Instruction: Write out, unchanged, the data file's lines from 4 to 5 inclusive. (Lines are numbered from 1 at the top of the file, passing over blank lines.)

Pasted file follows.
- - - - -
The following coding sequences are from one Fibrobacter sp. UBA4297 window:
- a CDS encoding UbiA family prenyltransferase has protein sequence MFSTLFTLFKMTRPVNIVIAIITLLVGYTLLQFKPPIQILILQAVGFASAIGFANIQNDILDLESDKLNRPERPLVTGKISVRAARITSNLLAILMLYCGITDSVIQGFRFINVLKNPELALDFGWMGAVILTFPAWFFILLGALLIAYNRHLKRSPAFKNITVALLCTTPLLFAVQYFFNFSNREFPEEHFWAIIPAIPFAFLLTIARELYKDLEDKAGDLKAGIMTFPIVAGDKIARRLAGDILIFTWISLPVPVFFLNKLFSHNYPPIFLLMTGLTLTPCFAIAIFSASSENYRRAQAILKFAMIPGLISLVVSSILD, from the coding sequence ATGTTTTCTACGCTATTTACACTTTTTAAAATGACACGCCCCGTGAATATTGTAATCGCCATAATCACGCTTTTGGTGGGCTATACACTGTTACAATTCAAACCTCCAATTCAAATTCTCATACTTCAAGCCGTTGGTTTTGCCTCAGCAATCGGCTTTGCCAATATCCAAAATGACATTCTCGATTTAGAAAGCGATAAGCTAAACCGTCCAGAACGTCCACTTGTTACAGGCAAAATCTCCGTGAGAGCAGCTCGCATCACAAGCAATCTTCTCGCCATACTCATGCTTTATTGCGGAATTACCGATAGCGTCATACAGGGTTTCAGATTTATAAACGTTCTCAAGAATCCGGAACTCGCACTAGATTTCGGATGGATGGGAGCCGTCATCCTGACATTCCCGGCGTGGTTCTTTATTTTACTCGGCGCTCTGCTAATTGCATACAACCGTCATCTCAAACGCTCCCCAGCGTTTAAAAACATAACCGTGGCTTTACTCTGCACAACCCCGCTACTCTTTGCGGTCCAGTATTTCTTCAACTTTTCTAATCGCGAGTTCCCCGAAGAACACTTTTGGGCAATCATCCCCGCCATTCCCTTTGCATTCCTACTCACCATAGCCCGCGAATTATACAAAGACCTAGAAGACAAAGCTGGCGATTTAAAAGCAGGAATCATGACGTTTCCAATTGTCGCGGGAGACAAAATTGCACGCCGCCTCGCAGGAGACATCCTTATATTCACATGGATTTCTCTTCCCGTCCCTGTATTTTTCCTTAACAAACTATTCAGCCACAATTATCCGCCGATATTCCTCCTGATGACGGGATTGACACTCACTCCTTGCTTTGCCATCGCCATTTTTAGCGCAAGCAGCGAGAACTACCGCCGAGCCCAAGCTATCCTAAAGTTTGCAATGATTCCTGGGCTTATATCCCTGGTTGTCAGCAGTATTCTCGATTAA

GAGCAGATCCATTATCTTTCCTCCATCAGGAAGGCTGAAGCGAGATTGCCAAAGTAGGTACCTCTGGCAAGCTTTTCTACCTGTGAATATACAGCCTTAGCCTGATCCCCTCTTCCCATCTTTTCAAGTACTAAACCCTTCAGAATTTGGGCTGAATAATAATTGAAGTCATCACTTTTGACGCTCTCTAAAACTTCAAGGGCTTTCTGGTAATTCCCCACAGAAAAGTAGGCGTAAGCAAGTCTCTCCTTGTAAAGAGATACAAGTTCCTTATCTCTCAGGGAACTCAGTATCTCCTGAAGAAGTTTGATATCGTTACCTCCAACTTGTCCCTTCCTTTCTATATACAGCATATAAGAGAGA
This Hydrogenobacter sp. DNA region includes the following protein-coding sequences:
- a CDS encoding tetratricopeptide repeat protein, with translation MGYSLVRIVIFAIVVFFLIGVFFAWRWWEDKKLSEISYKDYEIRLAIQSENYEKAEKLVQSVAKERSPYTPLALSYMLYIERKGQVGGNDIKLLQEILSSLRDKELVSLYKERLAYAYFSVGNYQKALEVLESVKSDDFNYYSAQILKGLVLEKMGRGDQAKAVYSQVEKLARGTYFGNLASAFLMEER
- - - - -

This Hydrogenobacter sp. DNA region includes the following protein-coding sequences:
- a CDS encoding tetratricopeptide repeat protein, with translation MGYSLVRIVIFAIVVFFLIGVFFAWRWWEDKKLSEISYKDYEIRLAIQSENYEKAEKLVQSVAKERSPYTPLALSYMLYIERKGQVGGNDIKLLQEILSSLRDKELVSLYKERLAYAYFSVGNYQKALEVLESVKSDDFNYYSAQILKGLVLEKMGRGDQAKAVYSQVEKLARGTYFGNLASAFLMEER